The Last Carnival
Distributed for Reaktion Books
Goya waited until 1799 to publish his celebrated series of drawings, the Caprichos, which offered a personal vision of the "world turned upside down". Victor I. Stoichita and Anna Maria Coderch consider how themes of Revolution and Carnival (both seen as inversions of the established order) were obsessions in Spanish culture in this period, and make provocative connections between the close of the 1700s and the end of the Millennium. Particular emphasis is placed on the artist's links to the underground tradition of the grotesque, the ugly and the violent. Goya's drawings, considered as a personal and secret laboratory, are foregrounded in a study that also reinterprets his paintings and engravings in the cultural context of his time.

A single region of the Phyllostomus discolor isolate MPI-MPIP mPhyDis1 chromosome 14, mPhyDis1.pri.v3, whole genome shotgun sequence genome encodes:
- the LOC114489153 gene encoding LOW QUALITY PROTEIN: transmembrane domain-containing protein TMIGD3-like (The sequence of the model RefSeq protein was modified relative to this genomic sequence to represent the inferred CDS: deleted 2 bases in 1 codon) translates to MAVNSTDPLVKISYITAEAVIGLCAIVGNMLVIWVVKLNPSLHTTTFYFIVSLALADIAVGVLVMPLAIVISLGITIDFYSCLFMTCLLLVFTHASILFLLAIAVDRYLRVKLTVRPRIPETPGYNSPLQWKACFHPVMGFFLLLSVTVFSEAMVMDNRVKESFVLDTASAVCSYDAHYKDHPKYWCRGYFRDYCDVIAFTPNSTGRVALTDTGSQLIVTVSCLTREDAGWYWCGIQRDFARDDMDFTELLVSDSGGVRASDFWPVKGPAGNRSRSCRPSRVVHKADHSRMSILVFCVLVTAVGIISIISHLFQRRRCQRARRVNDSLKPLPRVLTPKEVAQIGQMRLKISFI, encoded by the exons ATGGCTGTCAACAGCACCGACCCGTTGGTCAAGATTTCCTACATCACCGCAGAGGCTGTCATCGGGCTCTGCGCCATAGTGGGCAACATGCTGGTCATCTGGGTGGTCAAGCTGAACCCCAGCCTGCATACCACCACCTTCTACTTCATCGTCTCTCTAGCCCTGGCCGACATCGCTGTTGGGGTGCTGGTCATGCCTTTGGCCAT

1. The Turn of the Century as a Symbolic Form
2. The Carnival Is Dead, Long Live the Carnival!
4. Clinic of Pure Reason
5. Goya's Pharmacy
6. The Carnival of Language
7. Royal Games
8. Ha-ha, Ho-ho, Hu-hu, He-he!
Appendix: Publicity Notice from the Diario de Madrid, 6 February 1799
List of Illustrations